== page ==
HUMAN RIGHTS IN ALGERIA
Advancement and protection of human rights have always been at the heart of Algeria's policy design approach. The country's history provides ample evidence of that approach.
Since the country gained independence in 1962, public officials have continuously focused their efforts on advancing and protecting the rights of citizens. Various Algerian Constitutions have all enshrined universal values and principles relating to human rights, with due regard for authenticity, modernity, and a development process specific to Algerian society.
With the advent of a multiparty system in 1989, Algeria accelerated the adhesion process to regional and international legal instruments relating to human rights. Algeria is now party to a large number of such instruments whose primacy over domestic law is clearly stated in the Algerian Constitution. Algeria maintains regular good-faith cooperation with regional and international human rights bodies.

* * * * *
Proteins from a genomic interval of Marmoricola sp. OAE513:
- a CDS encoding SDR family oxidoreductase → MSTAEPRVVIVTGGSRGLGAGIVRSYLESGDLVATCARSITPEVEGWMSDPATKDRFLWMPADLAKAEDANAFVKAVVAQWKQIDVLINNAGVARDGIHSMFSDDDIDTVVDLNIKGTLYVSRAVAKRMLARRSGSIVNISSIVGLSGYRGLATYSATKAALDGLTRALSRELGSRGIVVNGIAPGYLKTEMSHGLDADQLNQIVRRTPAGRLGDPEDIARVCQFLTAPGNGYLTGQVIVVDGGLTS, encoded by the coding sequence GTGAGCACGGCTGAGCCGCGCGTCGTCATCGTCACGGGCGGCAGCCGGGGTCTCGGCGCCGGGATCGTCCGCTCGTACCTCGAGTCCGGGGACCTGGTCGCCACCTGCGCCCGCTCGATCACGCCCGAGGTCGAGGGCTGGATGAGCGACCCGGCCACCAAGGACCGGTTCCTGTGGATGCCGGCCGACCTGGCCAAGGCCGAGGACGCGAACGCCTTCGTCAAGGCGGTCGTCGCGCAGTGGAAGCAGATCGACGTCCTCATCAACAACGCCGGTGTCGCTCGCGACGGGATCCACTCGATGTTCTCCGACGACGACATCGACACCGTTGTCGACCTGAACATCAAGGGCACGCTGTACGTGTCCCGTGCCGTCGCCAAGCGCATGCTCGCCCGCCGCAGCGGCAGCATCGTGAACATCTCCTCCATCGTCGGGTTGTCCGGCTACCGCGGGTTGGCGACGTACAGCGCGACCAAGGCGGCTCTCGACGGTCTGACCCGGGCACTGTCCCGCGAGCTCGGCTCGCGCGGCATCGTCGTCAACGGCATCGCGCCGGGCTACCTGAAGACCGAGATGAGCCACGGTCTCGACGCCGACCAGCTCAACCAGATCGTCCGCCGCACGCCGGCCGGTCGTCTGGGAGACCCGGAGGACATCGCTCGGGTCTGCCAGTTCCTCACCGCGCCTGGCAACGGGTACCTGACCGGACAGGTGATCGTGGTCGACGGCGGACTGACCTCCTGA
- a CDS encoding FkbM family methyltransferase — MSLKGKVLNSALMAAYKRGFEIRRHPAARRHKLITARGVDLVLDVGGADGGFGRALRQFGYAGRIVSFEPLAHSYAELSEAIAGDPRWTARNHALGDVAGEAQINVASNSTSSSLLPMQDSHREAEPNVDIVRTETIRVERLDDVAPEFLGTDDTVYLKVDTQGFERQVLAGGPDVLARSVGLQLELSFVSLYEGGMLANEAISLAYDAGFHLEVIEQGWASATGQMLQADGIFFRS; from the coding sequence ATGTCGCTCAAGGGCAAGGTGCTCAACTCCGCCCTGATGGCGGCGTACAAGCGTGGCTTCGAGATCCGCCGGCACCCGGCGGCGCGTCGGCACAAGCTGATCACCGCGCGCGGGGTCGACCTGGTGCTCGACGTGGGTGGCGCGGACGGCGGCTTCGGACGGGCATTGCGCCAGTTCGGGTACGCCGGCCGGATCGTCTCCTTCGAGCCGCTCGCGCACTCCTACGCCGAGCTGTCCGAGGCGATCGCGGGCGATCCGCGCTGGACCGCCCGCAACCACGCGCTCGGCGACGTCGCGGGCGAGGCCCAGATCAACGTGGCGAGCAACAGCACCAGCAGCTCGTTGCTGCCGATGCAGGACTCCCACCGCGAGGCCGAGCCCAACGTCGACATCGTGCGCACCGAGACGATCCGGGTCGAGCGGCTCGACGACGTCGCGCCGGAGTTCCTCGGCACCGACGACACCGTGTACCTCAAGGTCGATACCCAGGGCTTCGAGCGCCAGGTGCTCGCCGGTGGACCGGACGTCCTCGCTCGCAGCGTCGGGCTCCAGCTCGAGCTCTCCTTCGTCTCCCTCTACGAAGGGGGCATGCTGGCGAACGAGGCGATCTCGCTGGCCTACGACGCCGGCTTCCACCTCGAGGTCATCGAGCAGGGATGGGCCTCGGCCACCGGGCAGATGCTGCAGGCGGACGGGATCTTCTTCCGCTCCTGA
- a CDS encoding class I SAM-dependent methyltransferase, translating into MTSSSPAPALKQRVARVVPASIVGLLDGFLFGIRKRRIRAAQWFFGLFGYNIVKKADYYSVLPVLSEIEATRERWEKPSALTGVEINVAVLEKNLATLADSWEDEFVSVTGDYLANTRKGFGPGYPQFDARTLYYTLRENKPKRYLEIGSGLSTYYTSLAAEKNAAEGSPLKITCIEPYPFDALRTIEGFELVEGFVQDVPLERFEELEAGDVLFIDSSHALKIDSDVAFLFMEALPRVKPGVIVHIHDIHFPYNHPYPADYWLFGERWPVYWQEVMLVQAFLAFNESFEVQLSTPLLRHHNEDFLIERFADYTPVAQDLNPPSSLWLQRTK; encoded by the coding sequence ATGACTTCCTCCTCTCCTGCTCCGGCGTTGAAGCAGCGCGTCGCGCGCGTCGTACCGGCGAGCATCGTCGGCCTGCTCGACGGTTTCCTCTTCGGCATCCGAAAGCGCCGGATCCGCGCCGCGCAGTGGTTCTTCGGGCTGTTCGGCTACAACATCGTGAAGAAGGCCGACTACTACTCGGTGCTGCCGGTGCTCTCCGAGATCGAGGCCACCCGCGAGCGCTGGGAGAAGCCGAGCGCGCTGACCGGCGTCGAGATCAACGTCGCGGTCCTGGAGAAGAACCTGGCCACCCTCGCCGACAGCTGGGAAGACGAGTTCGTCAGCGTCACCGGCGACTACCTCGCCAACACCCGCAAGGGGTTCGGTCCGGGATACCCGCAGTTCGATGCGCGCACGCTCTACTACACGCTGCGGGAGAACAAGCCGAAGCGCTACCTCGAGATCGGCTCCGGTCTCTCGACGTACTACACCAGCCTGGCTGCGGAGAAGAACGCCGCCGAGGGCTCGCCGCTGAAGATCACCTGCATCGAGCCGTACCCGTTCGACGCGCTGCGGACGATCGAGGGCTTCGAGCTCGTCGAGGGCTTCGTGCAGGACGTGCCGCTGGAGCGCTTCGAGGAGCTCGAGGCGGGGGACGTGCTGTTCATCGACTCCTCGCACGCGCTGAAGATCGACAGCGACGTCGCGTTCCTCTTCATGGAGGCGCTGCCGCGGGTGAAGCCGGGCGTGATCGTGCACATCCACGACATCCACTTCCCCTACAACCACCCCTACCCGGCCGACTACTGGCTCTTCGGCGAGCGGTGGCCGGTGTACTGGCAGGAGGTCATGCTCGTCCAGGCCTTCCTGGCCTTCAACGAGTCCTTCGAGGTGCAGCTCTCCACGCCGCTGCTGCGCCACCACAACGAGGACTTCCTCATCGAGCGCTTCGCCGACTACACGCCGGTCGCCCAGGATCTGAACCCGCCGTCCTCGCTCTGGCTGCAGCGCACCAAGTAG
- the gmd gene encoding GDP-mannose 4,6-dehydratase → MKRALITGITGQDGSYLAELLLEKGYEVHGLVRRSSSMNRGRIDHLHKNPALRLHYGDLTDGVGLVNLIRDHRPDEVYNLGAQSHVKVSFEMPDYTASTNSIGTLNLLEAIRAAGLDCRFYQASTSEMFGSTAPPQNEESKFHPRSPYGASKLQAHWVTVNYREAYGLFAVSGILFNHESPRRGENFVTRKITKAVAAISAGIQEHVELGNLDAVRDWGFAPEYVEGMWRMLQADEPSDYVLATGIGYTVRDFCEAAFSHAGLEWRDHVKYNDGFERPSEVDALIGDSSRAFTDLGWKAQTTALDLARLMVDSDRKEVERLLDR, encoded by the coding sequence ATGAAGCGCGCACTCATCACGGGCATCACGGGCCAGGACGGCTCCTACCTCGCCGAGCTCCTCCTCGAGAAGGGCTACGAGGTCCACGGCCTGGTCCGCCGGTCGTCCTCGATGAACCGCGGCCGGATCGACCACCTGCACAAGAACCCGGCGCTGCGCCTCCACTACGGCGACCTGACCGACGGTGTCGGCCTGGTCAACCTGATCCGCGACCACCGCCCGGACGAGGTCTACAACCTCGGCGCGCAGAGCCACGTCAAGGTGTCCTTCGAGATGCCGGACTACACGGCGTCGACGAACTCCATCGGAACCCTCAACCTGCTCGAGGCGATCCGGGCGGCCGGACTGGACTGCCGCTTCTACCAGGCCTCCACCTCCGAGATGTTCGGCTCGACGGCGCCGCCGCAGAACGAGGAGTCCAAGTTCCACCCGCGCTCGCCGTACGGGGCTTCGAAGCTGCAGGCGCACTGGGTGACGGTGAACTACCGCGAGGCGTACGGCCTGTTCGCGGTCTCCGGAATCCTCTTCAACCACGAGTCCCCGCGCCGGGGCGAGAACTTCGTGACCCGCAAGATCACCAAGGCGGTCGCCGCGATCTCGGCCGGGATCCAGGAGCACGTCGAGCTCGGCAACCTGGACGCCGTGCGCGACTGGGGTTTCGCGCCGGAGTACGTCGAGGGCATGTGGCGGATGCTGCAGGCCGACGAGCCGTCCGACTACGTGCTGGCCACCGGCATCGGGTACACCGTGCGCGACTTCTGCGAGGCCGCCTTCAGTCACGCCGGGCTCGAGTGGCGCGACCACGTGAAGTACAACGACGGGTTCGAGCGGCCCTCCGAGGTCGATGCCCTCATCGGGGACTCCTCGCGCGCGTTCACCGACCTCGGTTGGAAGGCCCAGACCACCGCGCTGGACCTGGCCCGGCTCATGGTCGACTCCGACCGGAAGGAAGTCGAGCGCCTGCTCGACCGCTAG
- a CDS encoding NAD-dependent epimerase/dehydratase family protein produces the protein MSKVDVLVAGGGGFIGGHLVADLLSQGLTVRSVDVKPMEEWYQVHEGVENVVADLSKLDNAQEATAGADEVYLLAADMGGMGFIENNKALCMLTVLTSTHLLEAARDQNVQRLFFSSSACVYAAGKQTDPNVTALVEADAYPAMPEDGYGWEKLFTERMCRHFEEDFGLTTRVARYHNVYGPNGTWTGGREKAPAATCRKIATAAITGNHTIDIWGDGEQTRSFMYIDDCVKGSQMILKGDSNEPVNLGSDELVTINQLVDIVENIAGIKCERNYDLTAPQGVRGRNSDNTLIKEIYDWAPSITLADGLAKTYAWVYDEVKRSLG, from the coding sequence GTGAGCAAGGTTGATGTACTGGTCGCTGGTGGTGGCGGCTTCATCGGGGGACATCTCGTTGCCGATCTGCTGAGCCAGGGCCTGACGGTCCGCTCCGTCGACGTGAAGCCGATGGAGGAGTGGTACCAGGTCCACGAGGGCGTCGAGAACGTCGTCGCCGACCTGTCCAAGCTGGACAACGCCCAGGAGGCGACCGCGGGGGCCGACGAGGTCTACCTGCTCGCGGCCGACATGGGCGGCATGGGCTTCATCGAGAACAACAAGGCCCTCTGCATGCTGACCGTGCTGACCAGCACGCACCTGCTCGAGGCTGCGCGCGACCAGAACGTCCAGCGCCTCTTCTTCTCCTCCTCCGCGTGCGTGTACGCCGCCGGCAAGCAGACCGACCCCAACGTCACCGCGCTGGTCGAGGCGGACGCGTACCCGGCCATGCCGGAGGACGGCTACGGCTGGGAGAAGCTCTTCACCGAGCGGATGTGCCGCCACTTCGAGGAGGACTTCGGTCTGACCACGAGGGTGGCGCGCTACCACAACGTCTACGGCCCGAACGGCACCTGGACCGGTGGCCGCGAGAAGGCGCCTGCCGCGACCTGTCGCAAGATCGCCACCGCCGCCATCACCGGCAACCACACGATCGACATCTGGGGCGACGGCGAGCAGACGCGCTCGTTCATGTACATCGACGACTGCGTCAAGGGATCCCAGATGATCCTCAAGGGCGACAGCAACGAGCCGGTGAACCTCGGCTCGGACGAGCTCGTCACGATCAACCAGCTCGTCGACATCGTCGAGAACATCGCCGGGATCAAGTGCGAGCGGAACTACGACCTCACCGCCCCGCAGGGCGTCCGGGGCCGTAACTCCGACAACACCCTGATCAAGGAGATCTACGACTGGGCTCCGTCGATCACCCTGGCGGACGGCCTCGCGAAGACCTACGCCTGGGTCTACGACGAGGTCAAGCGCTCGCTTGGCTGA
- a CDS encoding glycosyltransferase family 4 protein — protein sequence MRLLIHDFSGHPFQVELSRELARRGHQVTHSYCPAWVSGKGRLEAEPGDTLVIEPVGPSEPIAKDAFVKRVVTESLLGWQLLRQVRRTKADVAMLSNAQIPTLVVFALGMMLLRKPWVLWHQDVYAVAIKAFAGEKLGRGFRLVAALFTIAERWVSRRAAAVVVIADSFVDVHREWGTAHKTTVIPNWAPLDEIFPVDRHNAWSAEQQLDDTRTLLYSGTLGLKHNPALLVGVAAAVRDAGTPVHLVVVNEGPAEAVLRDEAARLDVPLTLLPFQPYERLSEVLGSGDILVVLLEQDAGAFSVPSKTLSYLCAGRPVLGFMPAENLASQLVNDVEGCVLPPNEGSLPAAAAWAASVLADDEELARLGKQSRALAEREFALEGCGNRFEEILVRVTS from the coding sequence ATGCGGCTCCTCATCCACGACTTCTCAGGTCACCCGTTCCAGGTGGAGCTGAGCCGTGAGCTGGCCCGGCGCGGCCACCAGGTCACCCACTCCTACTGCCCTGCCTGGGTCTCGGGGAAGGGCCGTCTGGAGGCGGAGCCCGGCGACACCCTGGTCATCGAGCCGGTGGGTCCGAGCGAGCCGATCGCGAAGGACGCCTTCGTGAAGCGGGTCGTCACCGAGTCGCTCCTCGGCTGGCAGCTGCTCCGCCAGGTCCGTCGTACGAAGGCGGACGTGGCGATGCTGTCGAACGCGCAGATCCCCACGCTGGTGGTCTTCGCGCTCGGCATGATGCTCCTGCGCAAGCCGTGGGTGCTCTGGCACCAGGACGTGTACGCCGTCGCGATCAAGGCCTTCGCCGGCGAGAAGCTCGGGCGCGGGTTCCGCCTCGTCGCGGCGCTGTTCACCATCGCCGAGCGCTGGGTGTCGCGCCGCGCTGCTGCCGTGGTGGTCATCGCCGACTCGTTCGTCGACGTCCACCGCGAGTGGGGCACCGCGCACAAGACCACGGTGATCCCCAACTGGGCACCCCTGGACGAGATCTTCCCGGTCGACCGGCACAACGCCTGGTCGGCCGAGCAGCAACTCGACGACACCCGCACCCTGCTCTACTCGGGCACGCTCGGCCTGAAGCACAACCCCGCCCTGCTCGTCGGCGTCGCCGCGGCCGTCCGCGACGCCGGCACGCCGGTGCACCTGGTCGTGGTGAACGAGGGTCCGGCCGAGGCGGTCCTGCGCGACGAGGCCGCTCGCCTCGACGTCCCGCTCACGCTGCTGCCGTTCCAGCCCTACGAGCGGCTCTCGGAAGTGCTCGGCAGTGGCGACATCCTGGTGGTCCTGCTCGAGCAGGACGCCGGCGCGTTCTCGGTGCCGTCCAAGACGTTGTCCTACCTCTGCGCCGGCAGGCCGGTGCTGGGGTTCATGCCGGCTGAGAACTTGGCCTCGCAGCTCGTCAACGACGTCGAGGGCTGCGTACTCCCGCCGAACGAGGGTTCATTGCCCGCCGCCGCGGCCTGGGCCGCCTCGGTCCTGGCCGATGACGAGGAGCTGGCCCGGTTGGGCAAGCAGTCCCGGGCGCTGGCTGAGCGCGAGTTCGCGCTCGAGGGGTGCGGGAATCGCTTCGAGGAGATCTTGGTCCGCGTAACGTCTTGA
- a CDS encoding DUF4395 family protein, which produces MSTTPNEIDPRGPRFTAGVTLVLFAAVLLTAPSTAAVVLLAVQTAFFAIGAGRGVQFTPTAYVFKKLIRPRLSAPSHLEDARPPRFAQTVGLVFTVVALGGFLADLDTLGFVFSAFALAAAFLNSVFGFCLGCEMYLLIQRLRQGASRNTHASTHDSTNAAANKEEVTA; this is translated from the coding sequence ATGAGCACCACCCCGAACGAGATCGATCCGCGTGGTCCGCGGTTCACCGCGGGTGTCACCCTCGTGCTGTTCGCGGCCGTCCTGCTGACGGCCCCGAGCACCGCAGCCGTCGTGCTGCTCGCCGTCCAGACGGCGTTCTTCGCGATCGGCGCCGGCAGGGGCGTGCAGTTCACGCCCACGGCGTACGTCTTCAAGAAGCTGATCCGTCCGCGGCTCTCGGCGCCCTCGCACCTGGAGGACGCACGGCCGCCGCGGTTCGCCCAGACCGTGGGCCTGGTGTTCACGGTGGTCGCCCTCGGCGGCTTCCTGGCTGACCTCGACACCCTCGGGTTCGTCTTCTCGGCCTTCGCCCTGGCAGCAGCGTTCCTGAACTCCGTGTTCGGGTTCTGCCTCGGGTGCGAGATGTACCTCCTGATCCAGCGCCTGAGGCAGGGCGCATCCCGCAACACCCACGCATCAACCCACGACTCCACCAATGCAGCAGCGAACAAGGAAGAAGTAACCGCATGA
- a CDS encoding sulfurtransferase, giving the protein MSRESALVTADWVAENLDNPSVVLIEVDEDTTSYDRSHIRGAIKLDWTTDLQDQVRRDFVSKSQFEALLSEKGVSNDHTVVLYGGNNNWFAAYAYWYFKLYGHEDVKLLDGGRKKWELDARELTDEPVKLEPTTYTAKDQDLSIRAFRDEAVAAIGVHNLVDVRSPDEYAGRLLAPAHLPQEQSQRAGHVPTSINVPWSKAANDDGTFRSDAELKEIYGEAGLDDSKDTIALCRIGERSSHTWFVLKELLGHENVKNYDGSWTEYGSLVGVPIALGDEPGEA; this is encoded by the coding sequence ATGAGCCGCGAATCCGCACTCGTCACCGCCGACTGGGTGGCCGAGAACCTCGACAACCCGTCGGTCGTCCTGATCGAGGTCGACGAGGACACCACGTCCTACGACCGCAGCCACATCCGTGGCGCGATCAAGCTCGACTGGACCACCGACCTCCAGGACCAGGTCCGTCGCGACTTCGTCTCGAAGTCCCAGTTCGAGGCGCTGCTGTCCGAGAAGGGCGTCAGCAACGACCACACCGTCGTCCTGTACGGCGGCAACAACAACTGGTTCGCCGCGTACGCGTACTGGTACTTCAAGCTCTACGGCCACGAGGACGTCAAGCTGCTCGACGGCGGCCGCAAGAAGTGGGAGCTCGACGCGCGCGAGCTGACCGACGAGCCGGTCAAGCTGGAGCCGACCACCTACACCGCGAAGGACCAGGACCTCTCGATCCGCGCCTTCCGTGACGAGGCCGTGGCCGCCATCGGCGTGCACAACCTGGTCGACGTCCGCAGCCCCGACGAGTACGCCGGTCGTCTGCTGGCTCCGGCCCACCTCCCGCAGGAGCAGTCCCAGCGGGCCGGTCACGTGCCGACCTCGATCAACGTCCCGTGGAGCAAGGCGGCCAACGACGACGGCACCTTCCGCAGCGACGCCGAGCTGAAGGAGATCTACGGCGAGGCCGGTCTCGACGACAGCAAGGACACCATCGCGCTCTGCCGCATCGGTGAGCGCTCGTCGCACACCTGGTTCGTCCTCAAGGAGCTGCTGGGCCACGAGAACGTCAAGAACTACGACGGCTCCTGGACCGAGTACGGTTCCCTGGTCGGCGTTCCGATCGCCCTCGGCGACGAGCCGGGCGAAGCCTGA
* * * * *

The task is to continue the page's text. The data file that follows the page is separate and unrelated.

Domestically, the February 7, 2016, revision of the Constitution represents the crowning achievement of a long reform process initiated by the president of the Republic, Mr. Abdelaziz Bouteflika.
The reforms have strengthened the rule of law, deepened participatory democracy, and consolidated democratic freedoms through major achievements in sensitive areas such as information, association, representation of women in elected bodies, electoral system, and management of local governments.
Legislation aimed at strengthening human rights and democratic freedoms gained further support with the adoption of a law criminalizing violence against women and a framework law on the rights and well-being of children, as well as a number of substantial amendments to the Code of Criminal Procedures as an indicator of enforcement of individual liberties that also strengthens the rights of citizens and decriminalizes executive management.